A Passional, sometimes called a Legendary, contains a collection of lives of the saints recited and celebrated in the liturgy (as opposed to a libellus
dedicated to the life, miracles, and passion of a single saint) and intended to honor the saints. Passionals, or Legendaries, vary widely in their selection of the saints and the texts devoted to them. They can contain narratives of variable length that recount the life, martyrdom, translation of relics, and miracles of the saints, but their order normally follows that of the liturgical year. The present manuscript fits with a group of texts commonly referred to as “Legenda nova” or “Passionale novum” that developed between the thirteenth and fifteenth centuries composed by specific authors who, rather than borrowing from the lives that circulated in written in written and oral traditions, wrote new versions. The most famous of these “new lives” (Legendae novae
or Passionale novum
) remains that of Jacobus de Voragine (see G. Philippart , p. 24).
The present Passional consists of a selection from the collection of hagiographies or lives of saints assembled by Jacobus de Voragine. His Legenda Aurea
or Golden Legend
was designed to accompany the major feasts in the church calendar, detailing the legendary lives and miracles of saints, and ordered according to the liturgical year. A Dominican friar, blessed “Jacopo” or Jacobus de Voragine (1230-1298), was archbishop of Genoa and a reputed hagiographer. Assembled c. 1264, his Legenda Aurea
remains a valued source for assessing the later cult of saints in western Europe. Over one thousand manuscripts of the Legenda Aurea
survive, making this collection a veritable medieval best-seller.
Here, a selection of 73 chapters on the lives of the saints, instead of the complete 178 to 182 chapters in the Golden Legend, covers roughly the Winter Portion of the liturgical year from December 26 (the Invention of Saint Stephen) to Saint Pelagius, pope, on June 26, ending with the Dedication of the Church. The first half of the Golden Legend is omitted, and the manuscript begins not with the start of the Winter Portion, which would include the Saint Andrew and the Advent season, but with Stephen Proto-martyr probably because the Cathedral in Passau was dedicated to this saint (see Provenance above). Among the added saints not found in the Golden Legend
are Godehard and Gertrude, both specially venerated in Passau. The placement of Barlaam and Josephat (ff. 165-70) out of order in the present manuscript (Barlaam’s feast is November 19, which falls in the Summer Portion of the liturgical calendar instead of the season covered in this compilation), still needs to be explained. In making his selection from the complete Golden Legend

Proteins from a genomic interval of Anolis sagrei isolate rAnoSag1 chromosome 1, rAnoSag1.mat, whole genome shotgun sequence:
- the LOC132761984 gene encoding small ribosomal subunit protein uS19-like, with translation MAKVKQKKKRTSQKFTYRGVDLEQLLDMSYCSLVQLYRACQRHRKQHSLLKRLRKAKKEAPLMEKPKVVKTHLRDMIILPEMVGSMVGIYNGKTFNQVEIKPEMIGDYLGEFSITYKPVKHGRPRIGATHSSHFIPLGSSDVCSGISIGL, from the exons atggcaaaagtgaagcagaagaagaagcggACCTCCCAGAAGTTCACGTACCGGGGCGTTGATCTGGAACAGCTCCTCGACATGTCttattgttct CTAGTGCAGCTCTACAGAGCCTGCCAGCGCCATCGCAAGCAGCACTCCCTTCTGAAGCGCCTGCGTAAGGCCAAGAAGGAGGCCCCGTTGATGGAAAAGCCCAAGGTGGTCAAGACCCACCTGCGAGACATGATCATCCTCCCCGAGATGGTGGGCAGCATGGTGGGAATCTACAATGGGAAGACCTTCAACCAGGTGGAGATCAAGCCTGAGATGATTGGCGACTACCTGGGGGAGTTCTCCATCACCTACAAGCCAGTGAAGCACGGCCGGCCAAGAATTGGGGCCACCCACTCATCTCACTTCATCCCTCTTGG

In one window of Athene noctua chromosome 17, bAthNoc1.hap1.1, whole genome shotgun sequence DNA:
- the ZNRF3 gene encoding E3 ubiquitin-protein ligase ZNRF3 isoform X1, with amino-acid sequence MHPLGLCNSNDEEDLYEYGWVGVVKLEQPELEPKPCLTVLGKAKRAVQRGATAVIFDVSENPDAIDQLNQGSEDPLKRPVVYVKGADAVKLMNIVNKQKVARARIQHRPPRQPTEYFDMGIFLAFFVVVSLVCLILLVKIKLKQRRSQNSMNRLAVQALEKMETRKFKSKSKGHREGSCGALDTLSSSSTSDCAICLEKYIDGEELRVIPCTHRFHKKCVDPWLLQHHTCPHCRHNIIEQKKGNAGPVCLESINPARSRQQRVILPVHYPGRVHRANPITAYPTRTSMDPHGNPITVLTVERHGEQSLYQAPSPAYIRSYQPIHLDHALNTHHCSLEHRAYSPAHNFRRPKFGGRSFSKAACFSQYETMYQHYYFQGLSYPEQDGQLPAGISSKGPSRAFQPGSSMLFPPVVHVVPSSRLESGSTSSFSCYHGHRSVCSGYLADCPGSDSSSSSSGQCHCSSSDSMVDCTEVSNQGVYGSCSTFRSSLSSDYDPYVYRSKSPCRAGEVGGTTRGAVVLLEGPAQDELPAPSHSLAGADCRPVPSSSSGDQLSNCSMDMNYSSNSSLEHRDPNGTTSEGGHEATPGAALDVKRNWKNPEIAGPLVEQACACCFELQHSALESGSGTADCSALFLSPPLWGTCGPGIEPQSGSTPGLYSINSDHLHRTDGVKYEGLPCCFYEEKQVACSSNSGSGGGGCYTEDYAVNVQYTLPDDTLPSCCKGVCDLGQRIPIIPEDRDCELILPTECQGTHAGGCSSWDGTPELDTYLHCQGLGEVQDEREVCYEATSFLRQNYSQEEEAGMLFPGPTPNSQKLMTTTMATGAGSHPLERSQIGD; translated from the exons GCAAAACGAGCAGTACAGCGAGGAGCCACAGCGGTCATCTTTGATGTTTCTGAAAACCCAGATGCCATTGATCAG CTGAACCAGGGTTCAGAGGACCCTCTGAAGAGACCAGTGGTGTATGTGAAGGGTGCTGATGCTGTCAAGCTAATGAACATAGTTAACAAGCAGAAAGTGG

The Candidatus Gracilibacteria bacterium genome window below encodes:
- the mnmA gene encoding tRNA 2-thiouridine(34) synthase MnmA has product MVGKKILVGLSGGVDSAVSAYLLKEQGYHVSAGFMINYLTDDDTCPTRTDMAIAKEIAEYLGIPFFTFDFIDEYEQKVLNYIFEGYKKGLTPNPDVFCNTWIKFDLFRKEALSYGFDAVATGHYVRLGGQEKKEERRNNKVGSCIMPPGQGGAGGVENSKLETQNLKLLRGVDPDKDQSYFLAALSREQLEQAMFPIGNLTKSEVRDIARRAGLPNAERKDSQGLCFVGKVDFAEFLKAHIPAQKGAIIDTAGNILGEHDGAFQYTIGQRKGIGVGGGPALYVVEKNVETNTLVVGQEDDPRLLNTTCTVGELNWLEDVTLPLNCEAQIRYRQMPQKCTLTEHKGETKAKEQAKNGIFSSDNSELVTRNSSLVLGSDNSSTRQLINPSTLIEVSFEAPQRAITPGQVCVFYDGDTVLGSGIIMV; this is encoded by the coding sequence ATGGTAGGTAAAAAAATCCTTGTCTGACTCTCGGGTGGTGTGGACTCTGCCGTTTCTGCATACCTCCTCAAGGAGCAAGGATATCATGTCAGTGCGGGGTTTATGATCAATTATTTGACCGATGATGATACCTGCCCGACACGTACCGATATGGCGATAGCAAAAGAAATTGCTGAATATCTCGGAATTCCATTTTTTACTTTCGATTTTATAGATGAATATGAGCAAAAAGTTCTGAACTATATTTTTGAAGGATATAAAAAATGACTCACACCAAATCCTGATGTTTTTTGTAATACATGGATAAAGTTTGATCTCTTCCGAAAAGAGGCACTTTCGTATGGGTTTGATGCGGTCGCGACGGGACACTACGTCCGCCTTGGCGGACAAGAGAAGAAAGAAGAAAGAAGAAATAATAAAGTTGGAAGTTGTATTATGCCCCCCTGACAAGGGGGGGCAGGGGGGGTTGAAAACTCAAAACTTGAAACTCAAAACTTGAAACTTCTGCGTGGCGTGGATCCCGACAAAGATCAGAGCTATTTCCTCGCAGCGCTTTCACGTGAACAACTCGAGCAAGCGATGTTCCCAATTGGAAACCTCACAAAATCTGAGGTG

, the compiler insisted not only on saints of regional interest but also on saints honored by the Cistercians, which further defines the distinctiveness of this manuscript.
Whereas recent scholarship on Jacobus de Voragine and the traditions of the lives of the saints (see Fleith and Morenzoni, 2001; Maggioni, 1998; and Boureau, 2004) has made great strides at unraveling the extensive manuscript tradition, much research remains to be done. In particular, the deviant versions of distinctly local or regional character, such as the present one, defy traditional editorial procedures and beg instead for independent study, which would evaluate them in the context of regional religious practices.
Acta sanctorum Augusti…tomus II…quae ex latinis et graecis aliarumque gentium antiquis monumentis collegit…Johannes Bollandus…, Paris, V. Palmé, 1866, pp. 356-389 [Acta SS].
Cottineau, L.-H. Répertoire topo-bibliographique des abbayes et prieurés, Mâcon, Protat frères, 1935-1970.
Fleith, B. and F. Morenzoni. De la sainteté à l’hagiographie. Genèse et usage de la Légende dorée. Geneva, Droz, 2001.
Grotefend, H. Zeitrechnung des Deutschen Mittelalters und der Neuzeit…, Hannover, Hahn’sche Buchhandlung, 1892.
Jacobus de Voragine. Legenda aurea. Iacopo da Varazze, ed. critica a cura di Giovanni Paolo Maggioni, Florence, 1998, 2 vol. [Maggioni].
Jacques de Voragine. La Légende dorée, ed. Alain Boureau, Paris, Gallimard, 2004 [Boureau].
Lackner, Franz. Datierte Handschriften in Niederösterreichischen Archiven und Bibliotheken bib zum jahre 1600 [Katalog der Datierten Handschriften in Lateinischer Schrift in Österreich], Vienna, Verlag der Österreichischen Akademie der Wissenschaften, 1988.
Philippart, G. ed. Hagiographies: histoire internationale de la littérature hagiographique latine et vernaculaire en Occident des origines à 1550. Turnhout, Brepols, 1994-2001.
Philippart, G. Les légendiers et autres manuscrits hagiographiques [Typologie des sources du Moyen Age occidental, 24-25], Turnhout, Brepols, 1977.
Réau, Louis. Iconographie de l'art chrétien. Tome III, Iconographie des saints, vol. I, Paris, Presses universitaires de France, 1958-1959.
Winner, G. Katalog der Handschriften der Stiftsbibliothek Herzogenburg, St. Pölten, 1978.
Winner, G. Katalog der Handschriften der Diözesanbibliothek Polten, St. Pölten, 1978.
Selections from the Legenda Aurea
Index to the Legenda Aurea